How did the director of Anchorman and Step Brothers manage to pull off this remarkable achievement? Adam McKay achieves an improbable task here with The Big Short; turning the dauntingly impenetrable catalysts for the 2007-08 Global Financial Crisis (GFC), and the terrifying-to-consider effects, into a tremendously entertaining comedy-drama. He also never ignores the tragedy of the event and isn’t afraid to dig deep into the world of complex mortgage derivatives and use inventive approaches to make it accessible. The film is a damning indictment of Wall Street, from the angle of men who saw the crash coming and who begin to realise what their unexpected profit opportunity meant for the U.S financial system, and the rest of the world.
The Big Short is based on the Michael Lewis’ (Moneyball) best-selling 2010 book of the same name, detailing the GFC that spawned from the housing and credit bubble, built by large-scale fraudulent activity within Wall Street’s corrupt financial institutions. When the bubble burst millions of Americans lost their jobs and their homes, and The Big Short joins Margin Call, The Wolf of Wall Street and 99 Homes as terrific films that have all taken a unique angle on this tragedy. It’s qualities include the breathless pace, the phenomenal ensemble cast, Barry Ackroyd’s (The Hurt Locker) shallow focus camera that captures the claustrophobia and the emotional tension of the closed-door meetings, and the fabulous soundtrack.
The plot is a labyrinth, full of different players with conflicting motivations. Michael Burry (Christian Bale) was one of the first to predict the collapse, having scoured enormous amounts of data and recognising that a large number of subprime loans were assured to start going south. He bet an enormous amount of his investor’s money against the housing market on credit default swaps, much to the horror of them all. His insane investments caused some attention on Wall Street, with douchey banker Jared Vennett (Ryan Gosling) one of the few who clicked to what was going on. He gets into the business with short-fused, ultra-jaded hedge-fund manager Mark Baum (Steve Carell) and his team. At the same time a couple of energetic young traders (Finn Witrock and John Magaro) catch wind of the bubble set to burst and seek out an ex-Wall Street guru, Ben Rickert (Brad Pitt), to get a spot at the grown-up table.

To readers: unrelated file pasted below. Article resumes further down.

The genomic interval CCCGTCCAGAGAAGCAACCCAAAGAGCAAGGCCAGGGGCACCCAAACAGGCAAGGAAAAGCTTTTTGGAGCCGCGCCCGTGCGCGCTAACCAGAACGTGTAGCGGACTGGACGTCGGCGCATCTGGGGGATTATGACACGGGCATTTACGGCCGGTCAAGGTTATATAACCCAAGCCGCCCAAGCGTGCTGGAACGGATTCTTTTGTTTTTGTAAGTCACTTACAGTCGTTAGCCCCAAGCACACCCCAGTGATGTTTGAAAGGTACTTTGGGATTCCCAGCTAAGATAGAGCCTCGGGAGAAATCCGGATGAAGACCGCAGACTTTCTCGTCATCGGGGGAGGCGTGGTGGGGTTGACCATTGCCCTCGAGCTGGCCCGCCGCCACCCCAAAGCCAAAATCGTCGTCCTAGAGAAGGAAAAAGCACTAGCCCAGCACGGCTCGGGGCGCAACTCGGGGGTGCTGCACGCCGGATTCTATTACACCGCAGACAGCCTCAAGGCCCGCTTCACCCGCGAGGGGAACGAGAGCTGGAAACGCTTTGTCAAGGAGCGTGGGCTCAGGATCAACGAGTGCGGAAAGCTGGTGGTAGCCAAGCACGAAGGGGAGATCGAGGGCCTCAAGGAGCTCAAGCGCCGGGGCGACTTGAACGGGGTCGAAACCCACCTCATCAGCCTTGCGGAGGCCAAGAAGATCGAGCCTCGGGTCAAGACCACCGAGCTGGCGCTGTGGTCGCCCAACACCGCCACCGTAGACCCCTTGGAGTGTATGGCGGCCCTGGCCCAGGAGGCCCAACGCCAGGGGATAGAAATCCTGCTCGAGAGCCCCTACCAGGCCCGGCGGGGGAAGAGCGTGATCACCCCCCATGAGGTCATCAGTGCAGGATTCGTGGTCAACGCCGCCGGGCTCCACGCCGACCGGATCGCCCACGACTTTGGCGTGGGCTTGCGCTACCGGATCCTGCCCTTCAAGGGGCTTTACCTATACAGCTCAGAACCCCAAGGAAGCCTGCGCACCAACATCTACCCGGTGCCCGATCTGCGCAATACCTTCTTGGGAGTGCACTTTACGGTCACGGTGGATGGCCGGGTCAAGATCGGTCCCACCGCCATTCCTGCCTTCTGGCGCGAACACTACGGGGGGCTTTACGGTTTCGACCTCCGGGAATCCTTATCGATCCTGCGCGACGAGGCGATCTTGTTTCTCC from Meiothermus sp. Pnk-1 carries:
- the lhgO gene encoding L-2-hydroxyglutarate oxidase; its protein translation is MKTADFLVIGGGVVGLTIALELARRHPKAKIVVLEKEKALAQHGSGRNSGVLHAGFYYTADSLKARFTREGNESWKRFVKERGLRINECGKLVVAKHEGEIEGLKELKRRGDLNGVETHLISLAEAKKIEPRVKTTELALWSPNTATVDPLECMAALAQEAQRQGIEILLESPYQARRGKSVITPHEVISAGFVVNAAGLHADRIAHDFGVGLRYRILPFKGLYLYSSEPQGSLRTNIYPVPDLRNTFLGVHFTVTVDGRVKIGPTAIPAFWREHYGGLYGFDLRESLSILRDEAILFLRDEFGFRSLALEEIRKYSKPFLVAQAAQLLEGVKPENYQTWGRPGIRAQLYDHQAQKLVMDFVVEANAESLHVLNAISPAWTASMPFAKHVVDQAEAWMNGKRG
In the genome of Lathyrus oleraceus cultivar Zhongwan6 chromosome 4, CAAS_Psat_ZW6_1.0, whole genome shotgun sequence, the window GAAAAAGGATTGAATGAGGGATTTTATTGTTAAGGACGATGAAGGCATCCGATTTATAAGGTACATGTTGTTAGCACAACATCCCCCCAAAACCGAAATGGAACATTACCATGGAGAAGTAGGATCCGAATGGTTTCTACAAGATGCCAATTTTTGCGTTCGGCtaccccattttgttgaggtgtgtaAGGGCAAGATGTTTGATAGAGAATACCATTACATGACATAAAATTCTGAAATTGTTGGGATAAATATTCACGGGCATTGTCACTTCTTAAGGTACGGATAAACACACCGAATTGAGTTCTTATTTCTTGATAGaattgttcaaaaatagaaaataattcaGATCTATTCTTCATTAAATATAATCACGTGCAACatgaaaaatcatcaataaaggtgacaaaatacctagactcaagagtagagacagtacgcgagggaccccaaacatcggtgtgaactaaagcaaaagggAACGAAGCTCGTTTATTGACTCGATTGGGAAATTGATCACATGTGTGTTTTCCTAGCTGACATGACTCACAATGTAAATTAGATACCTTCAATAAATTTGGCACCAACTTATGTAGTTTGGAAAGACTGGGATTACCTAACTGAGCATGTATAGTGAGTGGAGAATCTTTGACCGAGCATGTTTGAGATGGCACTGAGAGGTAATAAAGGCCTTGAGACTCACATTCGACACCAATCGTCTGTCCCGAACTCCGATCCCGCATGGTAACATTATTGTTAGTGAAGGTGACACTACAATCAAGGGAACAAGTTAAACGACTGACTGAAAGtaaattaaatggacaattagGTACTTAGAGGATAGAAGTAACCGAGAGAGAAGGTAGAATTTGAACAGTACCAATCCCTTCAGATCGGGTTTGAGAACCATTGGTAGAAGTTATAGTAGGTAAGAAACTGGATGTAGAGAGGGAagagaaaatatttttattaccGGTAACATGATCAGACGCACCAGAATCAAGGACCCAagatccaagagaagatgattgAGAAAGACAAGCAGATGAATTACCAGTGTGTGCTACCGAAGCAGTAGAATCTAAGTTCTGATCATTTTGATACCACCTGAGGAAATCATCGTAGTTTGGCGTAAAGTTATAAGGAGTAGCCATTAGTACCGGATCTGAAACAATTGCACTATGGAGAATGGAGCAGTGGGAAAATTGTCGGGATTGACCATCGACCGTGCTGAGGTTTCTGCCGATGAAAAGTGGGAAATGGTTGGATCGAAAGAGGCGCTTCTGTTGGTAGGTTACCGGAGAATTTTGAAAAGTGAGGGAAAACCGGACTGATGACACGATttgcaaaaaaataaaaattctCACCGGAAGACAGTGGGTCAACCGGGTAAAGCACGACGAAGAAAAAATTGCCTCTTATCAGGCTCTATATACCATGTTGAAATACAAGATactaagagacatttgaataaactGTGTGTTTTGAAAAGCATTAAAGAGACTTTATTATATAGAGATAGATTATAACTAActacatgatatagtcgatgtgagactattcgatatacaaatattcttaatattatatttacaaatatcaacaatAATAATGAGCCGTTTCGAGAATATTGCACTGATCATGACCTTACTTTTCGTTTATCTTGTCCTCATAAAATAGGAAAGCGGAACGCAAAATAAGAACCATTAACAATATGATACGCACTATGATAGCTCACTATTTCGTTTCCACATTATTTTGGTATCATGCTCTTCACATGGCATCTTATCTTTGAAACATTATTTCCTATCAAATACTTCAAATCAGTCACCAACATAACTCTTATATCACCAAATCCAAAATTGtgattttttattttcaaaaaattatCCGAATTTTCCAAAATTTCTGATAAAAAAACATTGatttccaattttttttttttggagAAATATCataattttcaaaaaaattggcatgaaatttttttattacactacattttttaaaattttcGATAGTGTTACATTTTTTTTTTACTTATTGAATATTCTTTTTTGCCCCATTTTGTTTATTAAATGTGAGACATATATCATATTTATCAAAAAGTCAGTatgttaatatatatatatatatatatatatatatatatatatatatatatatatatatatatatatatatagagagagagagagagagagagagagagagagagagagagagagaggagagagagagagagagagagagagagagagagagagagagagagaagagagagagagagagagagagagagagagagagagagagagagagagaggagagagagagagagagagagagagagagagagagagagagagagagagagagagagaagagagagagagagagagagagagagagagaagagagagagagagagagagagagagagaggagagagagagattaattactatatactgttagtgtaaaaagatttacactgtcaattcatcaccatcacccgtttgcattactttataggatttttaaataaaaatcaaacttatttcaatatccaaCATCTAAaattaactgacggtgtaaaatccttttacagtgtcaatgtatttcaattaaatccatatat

What makes this film fun to watch is McKay’s playful direction – Ryan Gosling’s character is our narrator, often breaking the fourth wall and talking directly to the audience in a House of Cards-fashion. The film’s lathering of jargon is made digestible through the use of celebrity cameos – for example; celebrity chef Anthony Bourdain puts together a seafood stew from day-old leftovers to describe the way a CDO is put together from reject loans. In another sequence Vennett uses a game of jenga to convey the hierarchy of loans (AAA v BB) in an effort to explain to Baum and his team just how messed up the situation really is. Even if you have no interest in this subject, McKay wants you to really know what’s going on.
There is so much else going on plot-wise, that these little diversions give extra weight to the decision-making and emphasise the characters’ clouded morals. One would expect these millionaires to be horrible, unlikable people, and yet we manage to sympathise and recognise the moral conscience beneath their initial desires to turn the pending plummet to their advantage. This is especially clear in Carell’s Baum, the closest the film has to a hero. While his cynicism about Wall Street has been brewing for years, he still has to see evidence for himself. He and his team (a perfect combination of actors – Jeremy Strong, Hamish Linklater and Rafe Spall) do the leg work, visiting foreclosed estates and interviewing cocky bankers who boast about granting risky loans. The horror is written all over his face.
McKay draws outstanding performances from his entire ensemble cast, building rich, interesting characters to take us through this compelling web of stories. Everyone is working perfectly in sync throughout. Gosling’s motormouth scores a large chunk of the laughs, and Carell tops his dramatic turn in Foxcatcher for which he was nominated for an Oscar, but it is Bale who leaves the biggest impression, with the most physically challenging performance. Burry is an Asperger’s sufferer with a glass eye who spends most of the film in his office; a hideout where he often sleeps and crunches numbers while listening to death metal. Bale’s mannerisms – his stuttered speech and his blank stare – are so convincing the chameleonic actor yet again surprises us.
After being unexpectedly honoured by the National Board of Review Awards and the Los Angeles Film Critics Circle, we started paying serious attention to this film. Now that it has also deservedly secured SAG and Golden Globe nominations it has emerged as an Oscar dark horse. This film achieves an incredible balancing act; being both hilarious and fiercely critical about a dark chapter of US history.
By Andrew Buckle
Director: Adam McKay
Writer(s): Adam McKay, Charles Randolph
Starring: Christian Bale, Steve Carell, Ryan Gosling, Brad Pitt, Jeremy Strong, Hamish Linklater, Rafe Spall
Runtime: 130 minutes
Release date(s): Australia: January 14, 2016